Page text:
# LOWER BOUNDS ON COMMUNICATION COMPLEXITY

Original Publication Date: 1983-Dec-31

Included in the Prior Art Database: 2005-Sep-14

## Publishing Venue

Software Patent Institute

## Related People

Pavol Duris: AUTHOR [+5]

## Abstract

We prove the following four results on communication complexity: 1) For every k 2 2, the language Lk of encodings of directed graphs of out degree one that contain a path of length k + 1 from the first vertex to the last vertex and can be recognized by exchanging 0(k log n) bits using a simple k-round protocol requires exchanging [Equation ommitted] bits if any (k-1)-round protocol is used. 2) For every k 2 1 and for infinitely many n 2 1, there exists a collection of sets [Equation ommitted] that can be recognized by exchanging 0(k log n)**bits using a k-round protocol, and any (k-1)-round protocol recognizing Lk requires exchanging 0(n/k) bits. 3) Given a set [Equation ommitted] , there is a set L c(0,1)8n such that any (k-round) protocol recognizing L can be trans- formed to a (k-round) fixed partition protocol recognizing L with the same communication complexity, and vice versa. 4) For every integer function [Equation ommitted] , there are languages recognized by a one round deterministic protocol exchanging f(n) bits, but not by any nondetermin-istic protocol exchanging f(n) - 1 bits. *All logarithms in the paper are of base 2. The first two results show in an incomparable way an exponential gap between (k-1)-round and k-round protocols, settling a conjecture by Papadimitriou and Sipser. The third result shows that as long as we are interested in existence proofs, a fixed partition of the input is not a res-triction. The fourth result extends a result by Papadimitriou and Sipser who showed that for every integer function [Equation ommitted] , there is a language accepted by a deterministic protocol exchanging f(n) bits but: not by any deterministic protocol exchanging f(n) - 1 bits.

**This text was extracted from a PDF file.**

**This is the abbreviated version, containing approximately 10% of the total text.**

__Page 1 of 28__THIS DOCUMENT IS AN APPROXIMATE REPRESENTATION OF THE ORIGINAL.

**LOWER BOUNDS ON COMMUNICATION COMPLEXITY **

Pavol Duris* Slovak Academy of Science

Zvi Galil* Department of Computer Science Columbia University Tel-Aviv University

Georg Schnitger Department of Computer Science Penn State University

October 1983

*Research supported by National Science Foundation Grant MCS-83 0313 9

>

**Abstract **

We prove the following four results on communication complexity:

1) For every k 2 2, the language Lk of encodings of directed graphs of out degree one that contain a path of length k + 1 from the first vertex to the last vertex and can be recognized by exchanging 0(k log n) bits using a simple k-round protocol requires exchanging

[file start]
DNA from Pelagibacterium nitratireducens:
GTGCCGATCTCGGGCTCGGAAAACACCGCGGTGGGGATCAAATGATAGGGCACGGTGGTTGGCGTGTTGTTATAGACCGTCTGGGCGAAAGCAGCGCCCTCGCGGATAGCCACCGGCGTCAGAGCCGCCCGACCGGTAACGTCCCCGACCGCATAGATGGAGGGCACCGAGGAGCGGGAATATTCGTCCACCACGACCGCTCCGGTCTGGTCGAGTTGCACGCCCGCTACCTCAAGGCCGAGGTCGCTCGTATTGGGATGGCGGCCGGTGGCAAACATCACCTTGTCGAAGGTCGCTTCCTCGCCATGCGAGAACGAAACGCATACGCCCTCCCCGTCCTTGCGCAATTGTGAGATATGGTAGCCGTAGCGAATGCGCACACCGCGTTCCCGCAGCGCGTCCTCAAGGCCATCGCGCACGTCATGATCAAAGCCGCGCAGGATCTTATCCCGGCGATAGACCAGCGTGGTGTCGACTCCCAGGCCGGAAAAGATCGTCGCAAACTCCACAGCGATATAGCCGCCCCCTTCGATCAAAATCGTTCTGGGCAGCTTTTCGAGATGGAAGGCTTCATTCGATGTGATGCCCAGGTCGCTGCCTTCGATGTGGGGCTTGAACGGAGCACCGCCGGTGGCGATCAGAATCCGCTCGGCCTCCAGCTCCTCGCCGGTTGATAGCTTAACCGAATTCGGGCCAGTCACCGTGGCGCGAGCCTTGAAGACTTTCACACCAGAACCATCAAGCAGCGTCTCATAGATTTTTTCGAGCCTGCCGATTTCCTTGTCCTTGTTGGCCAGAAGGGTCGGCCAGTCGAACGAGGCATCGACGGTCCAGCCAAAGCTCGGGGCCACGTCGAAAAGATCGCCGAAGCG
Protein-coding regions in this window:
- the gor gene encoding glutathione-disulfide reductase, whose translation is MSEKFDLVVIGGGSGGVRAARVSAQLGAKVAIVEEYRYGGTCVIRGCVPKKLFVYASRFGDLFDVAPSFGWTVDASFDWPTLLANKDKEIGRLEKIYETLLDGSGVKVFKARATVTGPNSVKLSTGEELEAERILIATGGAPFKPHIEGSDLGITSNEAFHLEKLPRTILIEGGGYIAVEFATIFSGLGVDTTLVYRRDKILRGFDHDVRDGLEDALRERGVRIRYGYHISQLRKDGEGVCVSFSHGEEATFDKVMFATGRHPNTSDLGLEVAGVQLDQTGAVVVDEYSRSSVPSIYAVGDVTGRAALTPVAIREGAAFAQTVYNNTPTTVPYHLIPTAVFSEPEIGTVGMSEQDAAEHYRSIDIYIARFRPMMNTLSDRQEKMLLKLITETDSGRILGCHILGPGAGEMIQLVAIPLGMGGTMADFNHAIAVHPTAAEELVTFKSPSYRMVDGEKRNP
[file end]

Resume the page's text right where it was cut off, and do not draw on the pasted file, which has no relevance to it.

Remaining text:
(Equation Omitted)

bits if any (k-1)-round protocol is used. 2) For every k 2 1 and for infinitely many n 2 1, there exists a collection of sets

(Equation Omitted)

that can be recognized by exchanging 0(k log n)**bits using a k-round protocol, and any (k-1)- round protocol recognizing Lk requires exchanging 0(n/k) bits. 3) Given a set

(Equation Omitted)

, there is a set L c(0,1)8n such that any (k-round) protocol recognizing L can be trans- formed to a (k-round) fixed partition protocol recognizing L with the same communication complexity, and vice versa.

4) For every integer function

(Equation Omitted)

, there are languages recognized by a one round deterministic protocol exchanging f(n) bits, but not by any nondetermin-istic protocol exchanging f(n) - 1 bits.

*All logarithms in the paper are of base 2.

Columbia University Page 1 Dec 31, 1983

__Page 2 of 28__LOWER BOUNDS ON COMMUNICATION COMPLEXITY

The first two results show in an incomparable way an exponential gap between (k-1)-round and k-round protocols, settling a conjecture by Papadimitriou and Sipser. The third result shows that as long as we are interested in existence proofs, a fixed partition of the input is not a res-triction. The fourth result extends a result by Papadimitriou and Sipser who showed that for every integer function

(Equation Omitted)

, there is a language accepted by a deterministic protocol exchanging f(n) bits but: not by any deterministic protocol exchanging f(n) - 1 bits. 0. Introduction Suppose that a language L E {0,1}* must be recognized by two distant computers. Each computer receives half of the input bits, and the computation proceeds using some protocol for communication between the two computers. The minimum number of bits that has to be exchanged in order to success-fully recognize

(Equation Omitted)

, minimized over all partitions of the input bits into two equal parts, and considered as a function of n, is called the communication complexity of L. This model was suggested by Papadimitriou and Sipser - [1]. They motivated it by pointing out its relation to lower bound proofs in VLSI [2,3,4]. A closely related model, where the partition of the input is fixed was studied in [5,6]. Both versions were also studied in [7,8].

We now review...